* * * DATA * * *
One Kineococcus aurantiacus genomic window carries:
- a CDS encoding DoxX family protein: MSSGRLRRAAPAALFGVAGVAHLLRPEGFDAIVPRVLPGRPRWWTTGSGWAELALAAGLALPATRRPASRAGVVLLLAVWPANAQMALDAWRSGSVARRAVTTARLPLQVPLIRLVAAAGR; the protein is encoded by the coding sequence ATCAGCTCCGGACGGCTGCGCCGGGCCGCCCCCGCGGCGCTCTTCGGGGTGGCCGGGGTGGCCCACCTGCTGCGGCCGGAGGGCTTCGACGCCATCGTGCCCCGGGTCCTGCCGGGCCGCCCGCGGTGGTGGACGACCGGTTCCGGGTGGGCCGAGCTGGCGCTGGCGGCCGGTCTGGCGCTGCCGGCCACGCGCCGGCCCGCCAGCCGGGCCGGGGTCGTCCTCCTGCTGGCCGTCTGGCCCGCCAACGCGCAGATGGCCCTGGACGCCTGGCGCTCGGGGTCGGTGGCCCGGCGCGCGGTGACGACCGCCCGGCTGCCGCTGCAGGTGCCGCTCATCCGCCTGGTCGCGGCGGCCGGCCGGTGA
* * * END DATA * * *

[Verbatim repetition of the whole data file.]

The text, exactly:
One Kineococcus aurantiacus genomic window carries:
- a CDS encoding DoxX family protein: MSSGRLRRAAPAALFGVAGVAHLLRPEGFDAIVPRVLPGRPRWWTTGSGWAELALAAGLALPATRRPASRAGVVLLLAVWPANAQMALDAWRSGSVARRAVTTARLPLQVPLIRLVAAAGR; the protein is encoded by the coding sequence ATCAGCTCCGGACGGCTGCGCCGGGCCGCCCCCGCGGCGCTCTTCGGGGTGGCCGGGGTGGCCCACCTGCTGCGGCCGGAGGGCTTCGACGCCATCGTGCCCCGGGTCCTGCCGGGCCGCCCGCGGTGGTGGACGACCGGTTCCGGGTGGGCCGAGCTGGCGCTGGCGGCCGGTCTGGCGCTGCCGGCCACGCGCCGGCCCGCCAGCCGGGCCGGGGTCGTCCTCCTGCTGGCCGTCTGGCCCGCCAACGCGCAGATGGCCCTGGACGCCTGGCGCTCGGGGTCGGTGGCCCGGCGCGCGGTGACGACCGCCCGGCTGCCGCTGCAGGTGCCGCTCATCCGCCTGGTCGCGGCGGCCGGCCGGTGA